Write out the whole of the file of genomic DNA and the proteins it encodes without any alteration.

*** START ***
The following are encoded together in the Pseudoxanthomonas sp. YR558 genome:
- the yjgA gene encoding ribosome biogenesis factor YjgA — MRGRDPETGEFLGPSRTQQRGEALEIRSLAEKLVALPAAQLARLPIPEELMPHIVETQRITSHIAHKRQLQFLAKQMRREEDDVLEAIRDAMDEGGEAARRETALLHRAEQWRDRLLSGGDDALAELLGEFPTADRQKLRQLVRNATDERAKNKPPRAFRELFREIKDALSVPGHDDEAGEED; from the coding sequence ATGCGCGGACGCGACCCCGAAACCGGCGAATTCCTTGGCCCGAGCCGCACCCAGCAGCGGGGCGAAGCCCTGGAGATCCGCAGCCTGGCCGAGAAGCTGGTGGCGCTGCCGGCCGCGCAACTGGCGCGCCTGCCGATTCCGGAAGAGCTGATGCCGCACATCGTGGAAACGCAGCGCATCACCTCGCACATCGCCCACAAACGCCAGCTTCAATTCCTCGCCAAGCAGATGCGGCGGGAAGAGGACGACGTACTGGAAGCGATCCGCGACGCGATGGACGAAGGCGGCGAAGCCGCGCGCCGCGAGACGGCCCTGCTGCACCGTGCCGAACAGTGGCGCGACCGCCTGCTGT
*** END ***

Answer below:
The following are encoded together in the Pseudoxanthomonas sp. YR558 genome:
- the yjgA gene encoding ribosome biogenesis factor YjgA — MRGRDPETGEFLGPSRTQQRGEALEIRSLAEKLVALPAAQLARLPIPEELMPHIVETQRITSHIAHKRQLQFLAKQMRREEDDVLEAIRDAMDEGGEAARRETALLHRAEQWRDRLLSGGDDALAELLGEFPTADRQKLRQLVRNATDERAKNKPPRAFRELFREIKDALSVPGHDDEAGEED; from the coding sequence ATGCGCGGACGCGACCCCGAAACCGGCGAATTCCTTGGCCCGAGCCGCACCCAGCAGCGGGGCGAAGCCCTGGAGATCCGCAGCCTGGCCGAGAAGCTGGTGGCGCTGCCGGCCGCGCAACTGGCGCGCCTGCCGATTCCGGAAGAGCTGATGCCGCACATCGTGGAAACGCAGCGCATCACCTCGCACATCGCCCACAAACGCCAGCTTCAATTCCTCGCCAAGCAGATGCGGCGGGAAGAGGACGACGTACTGGAAGCGATCCGCGACGCGATGGACGAAGGCGGCGAAGCCGCGCGCCGCGAGACGGCCCTGCTGCACCGTGCCGAACAGTGGCGCGACCGCCTGCTGT